Jonny Campbell

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Gifts for Geeks

Tue, December 6th 2011

Christmas can be a stressful time of year, especially when there is less than three weeks to go and you have a geek in your life to buy a gift for. This year I thought I would share some of the cool things the talented people I follow on Twitter have made.

Handpicked Gifts from Talented Twitter Folk

Chris Baker

The Elements of F*cking Style – $9.99

The Elements of F*cking Style drags English grammar out of the ivory tower and into the gutter, injecting a dull subject with a much-needed dose of color.

The Elements of Fucking Style. Yes, I said it. Fuck.

Jessica Hische

Today Is The Day – $14.00

The Today is the Day pocket planner looks like those old hardcover books with gold lettered-titles. The Art Deco-inspired interior planner pages include full-page typographical illustrations of quotations by Emily Dickinson, Emily Bronte, John Gardner, Anthony D’Angelo, Ralph Waldo Emerson, and others.

The spine reminds you to “write every day”, and the back cover exhorts you to make it happen.

Today Is The Day. Pocket planners don't usually come as pretty as this.

Ze Frank

Young Me, Now Me: Identical Photos, Different Decades – $8.98

Ze Frank asked fans to recreate their favorite old photos using the exact same people and poses. The results are interesting, funny, and heartwarming.

Young me, old me. I'd like to see more college party moments recreated. Or maybe they it's for the best they jsut happened the once.

Ryan Brinkerhoff

Bandito Design Co. Prints – From $5.00

Ryan Brinkerhoff’s illustrations are beautiful pieces of work and that is why you should buy his prints.

Ryan Brinkerhoff. Designer and illustrator extraordinaire.

Luke Beard

Luke Beard Art Prints & Posters – From £7.00

Luke Beard designs pretty posters, some with Barney Stinson and Steve Jobs quotes. Awesome.

Luke Beard. The guy with a beard in his name and on his face. It doesn't get much more manly than that.

Rory’s Story Cubes

Rory’s Story Cubes – £9.99

Rory’s Story Cubes are a remarkably simple and effective means for inspiring creative thinking and problem solving in all of us. Simply toss all the dice, examine each of the nine face-up images and let them guide your imagination through a story that begins with “Once upon a time…”. It is quite simply the most fun you can have with dice.

Rory's Story Cubes + Bottle of Rum = Funny Stories. (Not just for drunkards.)

Gavin Strange

Droplet – £6.95

Droplets are multi-coloured, poop-shaped vinyl toys. If that doesn’t intrigue you I don’t know what will.

Droplets. What more can I say? Buy the poop-shaped toys already!

sugru

sugru – From £11.50

sugru helps gadget lovers repair their cables, mount components, customise controllers, tidy their leads and protect their phones with bumpers. It’s basically magic.

sugru: You don't need to be Jonny Lee Miller to hack stuff.

Stickygram

StickyGram – $14.99

StickyGram is a personalised printing service that turns your Instagram images into lovely little magnets.

StickGrams: Instagram, but in real life.

The Manual

The Manual – $25.00

The Manual beautifully chronicles the maturing of design on the web. Every issue captures the voices of six authors who each write two pieces: a substantial article and an illuminating life lesson. Each article is paired with the work of a top, talented illustrator. It’s good, so it is.

The Manual: Read it always.

8 Faces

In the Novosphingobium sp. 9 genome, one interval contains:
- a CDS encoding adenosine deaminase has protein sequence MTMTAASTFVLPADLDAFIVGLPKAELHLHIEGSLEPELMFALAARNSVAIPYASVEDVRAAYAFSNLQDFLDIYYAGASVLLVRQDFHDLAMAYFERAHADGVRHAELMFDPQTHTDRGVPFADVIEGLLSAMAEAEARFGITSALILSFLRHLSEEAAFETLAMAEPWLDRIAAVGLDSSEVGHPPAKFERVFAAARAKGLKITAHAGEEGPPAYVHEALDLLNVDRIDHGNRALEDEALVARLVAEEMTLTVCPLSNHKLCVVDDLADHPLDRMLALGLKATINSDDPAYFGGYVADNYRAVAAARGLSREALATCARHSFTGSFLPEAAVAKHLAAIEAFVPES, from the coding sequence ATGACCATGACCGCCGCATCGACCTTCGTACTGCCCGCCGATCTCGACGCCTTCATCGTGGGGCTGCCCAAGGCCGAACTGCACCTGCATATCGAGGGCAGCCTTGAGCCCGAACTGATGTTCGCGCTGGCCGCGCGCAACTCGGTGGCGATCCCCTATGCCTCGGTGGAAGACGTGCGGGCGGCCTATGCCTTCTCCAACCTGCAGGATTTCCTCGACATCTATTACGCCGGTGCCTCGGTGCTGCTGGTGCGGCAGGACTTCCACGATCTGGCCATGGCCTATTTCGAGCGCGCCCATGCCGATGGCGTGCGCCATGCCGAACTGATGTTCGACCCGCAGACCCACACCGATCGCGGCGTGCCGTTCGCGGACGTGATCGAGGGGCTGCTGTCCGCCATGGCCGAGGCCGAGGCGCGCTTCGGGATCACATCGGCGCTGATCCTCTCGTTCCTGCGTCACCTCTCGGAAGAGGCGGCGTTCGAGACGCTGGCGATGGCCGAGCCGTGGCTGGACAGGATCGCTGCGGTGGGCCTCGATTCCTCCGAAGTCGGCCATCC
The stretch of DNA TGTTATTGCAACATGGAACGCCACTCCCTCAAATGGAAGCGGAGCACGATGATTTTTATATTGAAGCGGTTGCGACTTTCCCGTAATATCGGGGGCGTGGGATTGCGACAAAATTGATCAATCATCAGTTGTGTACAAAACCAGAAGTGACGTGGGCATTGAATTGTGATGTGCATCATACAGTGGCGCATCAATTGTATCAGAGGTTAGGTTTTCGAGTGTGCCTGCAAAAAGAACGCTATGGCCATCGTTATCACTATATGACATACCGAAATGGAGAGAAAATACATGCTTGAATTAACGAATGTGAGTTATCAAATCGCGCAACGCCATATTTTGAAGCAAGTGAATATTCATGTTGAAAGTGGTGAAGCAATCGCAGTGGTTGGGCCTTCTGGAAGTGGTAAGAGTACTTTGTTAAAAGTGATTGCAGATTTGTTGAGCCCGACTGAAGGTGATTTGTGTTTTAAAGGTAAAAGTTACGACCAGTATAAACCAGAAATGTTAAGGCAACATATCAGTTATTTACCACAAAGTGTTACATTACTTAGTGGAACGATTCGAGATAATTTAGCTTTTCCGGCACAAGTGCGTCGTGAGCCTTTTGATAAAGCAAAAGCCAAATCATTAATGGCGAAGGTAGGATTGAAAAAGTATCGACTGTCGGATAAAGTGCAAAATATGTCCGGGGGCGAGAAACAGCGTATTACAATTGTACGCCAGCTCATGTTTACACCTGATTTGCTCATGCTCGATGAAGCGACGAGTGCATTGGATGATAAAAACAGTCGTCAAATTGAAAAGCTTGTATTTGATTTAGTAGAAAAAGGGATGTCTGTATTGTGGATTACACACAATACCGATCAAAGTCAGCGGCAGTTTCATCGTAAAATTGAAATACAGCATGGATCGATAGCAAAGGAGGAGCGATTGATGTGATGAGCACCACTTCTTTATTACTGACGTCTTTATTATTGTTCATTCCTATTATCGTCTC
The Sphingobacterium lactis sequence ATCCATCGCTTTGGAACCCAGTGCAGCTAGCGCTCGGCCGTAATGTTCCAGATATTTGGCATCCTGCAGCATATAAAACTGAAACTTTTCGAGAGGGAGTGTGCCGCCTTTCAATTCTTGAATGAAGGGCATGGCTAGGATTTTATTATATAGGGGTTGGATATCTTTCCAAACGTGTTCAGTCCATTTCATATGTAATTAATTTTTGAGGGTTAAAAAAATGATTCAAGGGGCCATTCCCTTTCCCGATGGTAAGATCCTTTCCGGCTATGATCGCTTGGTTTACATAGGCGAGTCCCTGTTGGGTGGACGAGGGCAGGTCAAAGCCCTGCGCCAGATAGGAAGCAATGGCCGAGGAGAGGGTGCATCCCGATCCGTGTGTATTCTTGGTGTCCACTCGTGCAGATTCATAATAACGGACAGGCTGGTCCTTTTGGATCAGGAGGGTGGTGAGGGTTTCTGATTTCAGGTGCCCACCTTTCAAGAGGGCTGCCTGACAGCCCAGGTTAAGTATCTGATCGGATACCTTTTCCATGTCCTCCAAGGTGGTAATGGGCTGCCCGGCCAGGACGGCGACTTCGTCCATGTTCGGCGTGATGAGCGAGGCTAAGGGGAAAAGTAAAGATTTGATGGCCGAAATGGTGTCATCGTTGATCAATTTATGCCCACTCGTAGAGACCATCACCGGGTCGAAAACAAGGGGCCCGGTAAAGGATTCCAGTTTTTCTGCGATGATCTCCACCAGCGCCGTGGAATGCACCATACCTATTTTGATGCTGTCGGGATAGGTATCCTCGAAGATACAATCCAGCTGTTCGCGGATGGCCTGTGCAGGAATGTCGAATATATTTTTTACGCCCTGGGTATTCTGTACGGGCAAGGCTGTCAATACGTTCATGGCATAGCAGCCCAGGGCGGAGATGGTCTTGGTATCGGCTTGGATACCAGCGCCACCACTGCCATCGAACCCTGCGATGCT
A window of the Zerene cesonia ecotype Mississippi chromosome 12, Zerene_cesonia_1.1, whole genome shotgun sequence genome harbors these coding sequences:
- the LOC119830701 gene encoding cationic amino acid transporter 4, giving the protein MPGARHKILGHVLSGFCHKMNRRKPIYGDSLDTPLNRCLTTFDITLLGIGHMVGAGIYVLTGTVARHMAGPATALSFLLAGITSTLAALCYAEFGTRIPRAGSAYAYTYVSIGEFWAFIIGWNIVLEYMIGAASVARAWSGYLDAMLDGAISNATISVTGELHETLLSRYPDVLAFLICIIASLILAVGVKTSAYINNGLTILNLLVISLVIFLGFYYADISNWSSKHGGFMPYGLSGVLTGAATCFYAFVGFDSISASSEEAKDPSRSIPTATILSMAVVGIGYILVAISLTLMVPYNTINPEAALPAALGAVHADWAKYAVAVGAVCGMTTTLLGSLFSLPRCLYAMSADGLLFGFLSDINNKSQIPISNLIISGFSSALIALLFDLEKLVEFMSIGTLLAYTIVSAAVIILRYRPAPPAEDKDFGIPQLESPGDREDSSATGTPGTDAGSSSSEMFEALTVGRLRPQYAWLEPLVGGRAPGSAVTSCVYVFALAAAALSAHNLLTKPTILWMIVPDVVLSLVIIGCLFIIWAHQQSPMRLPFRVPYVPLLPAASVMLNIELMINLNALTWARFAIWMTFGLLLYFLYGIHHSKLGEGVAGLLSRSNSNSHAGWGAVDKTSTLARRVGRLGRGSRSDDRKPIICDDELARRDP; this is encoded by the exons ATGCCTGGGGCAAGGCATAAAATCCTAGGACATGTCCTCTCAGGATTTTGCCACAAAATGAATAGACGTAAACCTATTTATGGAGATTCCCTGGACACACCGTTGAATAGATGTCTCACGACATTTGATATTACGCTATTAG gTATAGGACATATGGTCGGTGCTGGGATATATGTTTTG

8 Faces Magazine – £8.00

Printed on heavy stock, with a foil-blocked cover, and pressed at just 2000 limited editions, each issue is a true collector’s item. 8 Faces will be more at home on your bookshelf than in your magazine rack. Who said print is dead?

8 Faces: A book for the typophiles among us.

Tattly

Tattly™ Designy Temporary Tattoos – $5.00

Tattly is a temporary tattoo store for design-minded kids and kids-at-heart. When you have such an all-star line up of designers submitting designs, there’s not much that can go wrong.

Tattoos, jobs, relationships. Who said forever is better?

Beep Industries

POPA – £49.99

POPA is the big red button for your iPhone camera. Push POPA onto your iPhone 4 or iPhone 4S and the free POPA app springs to life so you can start snapping photos like you used to – with a lovely big button! *drool* buttons…

A big bloody button for your iPhone.

Justin Gignac

QRapping Paper – $14.99

Even terrible gifts are worth opening when they’re wrapped in QRAPPING PAPER™, the world’s most interactive wrapping paper. Behind each QR code is an original holiday video that can’t be seen anywhere else. Over 50 in all, turning any gift into a tiny holiday film festival. Vive la QR Codes! Sort of.

QR Codes finally found their place in the world!

More Gift Ideas

Here’s a list of places to find even more gift ideas, along with a few gifts that didn’t fit above.

Pantone Christmas Ornaments

Pantone Christmas Ornaments

2012 Letterpress Calendar

Letterpress Calendar

End of Year/End of Days Must Haves

End of Year/End of Days Must Haves

Nerd Boyfriend

Nerd Boyfriend

Made by Hand

Made by Hand

52×52 – Give to charity every week for one year

52x52.jpg

Build 2011

Fri, November 18th 2011

Another year, another cracking conference organised by Mr. McMillan. This year the attendees were lucky enough to hear Erik Spiekermann, Scott McCloud, The Standardistas, Josh Brewer, Wilson Miner, Craig Mod, Jeremy Keith, and Simon Collision talk about a whole host of topics. There was an undoubtable thread which tied each talk together resulting in a much more cohesive narrative than I have ever experienced at a web conference.

Intense Jonny with Mustache

The main themes focused on the importance of our craft, story-telling, passion, and the beauty of serendipity. Wilson Miner especially imbued a sense of meaning in what it is we do as craftsmen and craftswomen of the web with a beautifully crafted address; marrying spoken word, moving visuals, and carefully selected audio which captivated every attendee in the conference hall. You could have heard a pin drop. As Frank Chimero quite aptly put it,

If @wilsonminer’s talk at #buildconf didn’t stir something deep within you, fuck you.